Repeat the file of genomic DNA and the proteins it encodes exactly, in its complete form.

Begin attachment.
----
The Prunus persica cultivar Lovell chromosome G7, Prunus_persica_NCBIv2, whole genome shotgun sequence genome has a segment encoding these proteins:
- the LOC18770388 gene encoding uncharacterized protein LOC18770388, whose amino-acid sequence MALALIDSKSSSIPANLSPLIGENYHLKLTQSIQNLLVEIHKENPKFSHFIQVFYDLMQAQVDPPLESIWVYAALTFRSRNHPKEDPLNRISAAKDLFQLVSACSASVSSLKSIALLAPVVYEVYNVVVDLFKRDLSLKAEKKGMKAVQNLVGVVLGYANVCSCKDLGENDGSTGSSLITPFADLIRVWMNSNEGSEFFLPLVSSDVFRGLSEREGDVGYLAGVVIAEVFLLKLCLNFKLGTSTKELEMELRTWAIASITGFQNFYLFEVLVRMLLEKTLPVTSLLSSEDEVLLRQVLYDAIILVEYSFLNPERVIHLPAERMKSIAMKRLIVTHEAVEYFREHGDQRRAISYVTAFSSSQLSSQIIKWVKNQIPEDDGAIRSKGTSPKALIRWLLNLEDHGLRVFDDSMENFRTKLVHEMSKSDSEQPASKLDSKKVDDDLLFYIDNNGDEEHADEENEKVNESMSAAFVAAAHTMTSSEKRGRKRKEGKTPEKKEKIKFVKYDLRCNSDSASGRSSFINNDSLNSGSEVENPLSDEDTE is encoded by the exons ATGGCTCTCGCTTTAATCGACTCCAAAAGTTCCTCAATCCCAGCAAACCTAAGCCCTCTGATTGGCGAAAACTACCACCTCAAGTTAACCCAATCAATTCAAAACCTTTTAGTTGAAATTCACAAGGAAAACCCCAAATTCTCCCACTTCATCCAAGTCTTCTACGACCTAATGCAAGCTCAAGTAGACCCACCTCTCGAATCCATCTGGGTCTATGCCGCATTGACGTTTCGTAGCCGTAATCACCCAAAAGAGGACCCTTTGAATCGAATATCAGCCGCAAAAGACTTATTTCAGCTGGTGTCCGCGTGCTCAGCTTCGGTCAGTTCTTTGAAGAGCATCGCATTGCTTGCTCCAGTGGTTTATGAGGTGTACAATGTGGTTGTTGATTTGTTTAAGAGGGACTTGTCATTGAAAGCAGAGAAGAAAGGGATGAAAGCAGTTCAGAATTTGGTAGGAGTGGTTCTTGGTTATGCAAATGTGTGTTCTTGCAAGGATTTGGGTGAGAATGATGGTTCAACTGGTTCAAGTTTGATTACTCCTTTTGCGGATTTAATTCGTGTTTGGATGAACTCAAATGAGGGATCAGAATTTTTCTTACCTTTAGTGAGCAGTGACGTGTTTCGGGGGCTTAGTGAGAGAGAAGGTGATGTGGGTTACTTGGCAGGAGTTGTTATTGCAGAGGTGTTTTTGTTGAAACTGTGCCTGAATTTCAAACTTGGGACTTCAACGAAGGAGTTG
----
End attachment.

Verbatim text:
The Prunus persica cultivar Lovell chromosome G7, Prunus_persica_NCBIv2, whole genome shotgun sequence genome has a segment encoding these proteins:
- the LOC18770388 gene encoding uncharacterized protein LOC18770388, whose amino-acid sequence MALALIDSKSSSIPANLSPLIGENYHLKLTQSIQNLLVEIHKENPKFSHFIQVFYDLMQAQVDPPLESIWVYAALTFRSRNHPKEDPLNRISAAKDLFQLVSACSASVSSLKSIALLAPVVYEVYNVVVDLFKRDLSLKAEKKGMKAVQNLVGVVLGYANVCSCKDLGENDGSTGSSLITPFADLIRVWMNSNEGSEFFLPLVSSDVFRGLSEREGDVGYLAGVVIAEVFLLKLCLNFKLGTSTKELEMELRTWAIASITGFQNFYLFEVLVRMLLEKTLPVTSLLSSEDEVLLRQVLYDAIILVEYSFLNPERVIHLPAERMKSIAMKRLIVTHEAVEYFREHGDQRRAISYVTAFSSSQLSSQIIKWVKNQIPEDDGAIRSKGTSPKALIRWLLNLEDHGLRVFDDSMENFRTKLVHEMSKSDSEQPASKLDSKKVDDDLLFYIDNNGDEEHADEENEKVNESMSAAFVAAAHTMTSSEKRGRKRKEGKTPEKKEKIKFVKYDLRCNSDSASGRSSFINNDSLNSGSEVENPLSDEDTE is encoded by the exons ATGGCTCTCGCTTTAATCGACTCCAAAAGTTCCTCAATCCCAGCAAACCTAAGCCCTCTGATTGGCGAAAACTACCACCTCAAGTTAACCCAATCAATTCAAAACCTTTTAGTTGAAATTCACAAGGAAAACCCCAAATTCTCCCACTTCATCCAAGTCTTCTACGACCTAATGCAAGCTCAAGTAGACCCACCTCTCGAATCCATCTGGGTCTATGCCGCATTGACGTTTCGTAGCCGTAATCACCCAAAAGAGGACCCTTTGAATCGAATATCAGCCGCAAAAGACTTATTTCAGCTGGTGTCCGCGTGCTCAGCTTCGGTCAGTTCTTTGAAGAGCATCGCATTGCTTGCTCCAGTGGTTTATGAGGTGTACAATGTGGTTGTTGATTTGTTTAAGAGGGACTTGTCATTGAAAGCAGAGAAGAAAGGGATGAAAGCAGTTCAGAATTTGGTAGGAGTGGTTCTTGGTTATGCAAATGTGTGTTCTTGCAAGGATTTGGGTGAGAATGATGGTTCAACTGGTTCAAGTTTGATTACTCCTTTTGCGGATTTAATTCGTGTTTGGATGAACTCAAATGAGGGATCAGAATTTTTCTTACCTTTAGTGAGCAGTGACGTGTTTCGGGGGCTTAGTGAGAGAGAAGGTGATGTGGGTTACTTGGCAGGAGTTGTTATTGCAGAGGTGTTTTTGTTGAAACTGTGCCTGAATTTCAAACTTGGGACTTCAACGAAGGAGTTG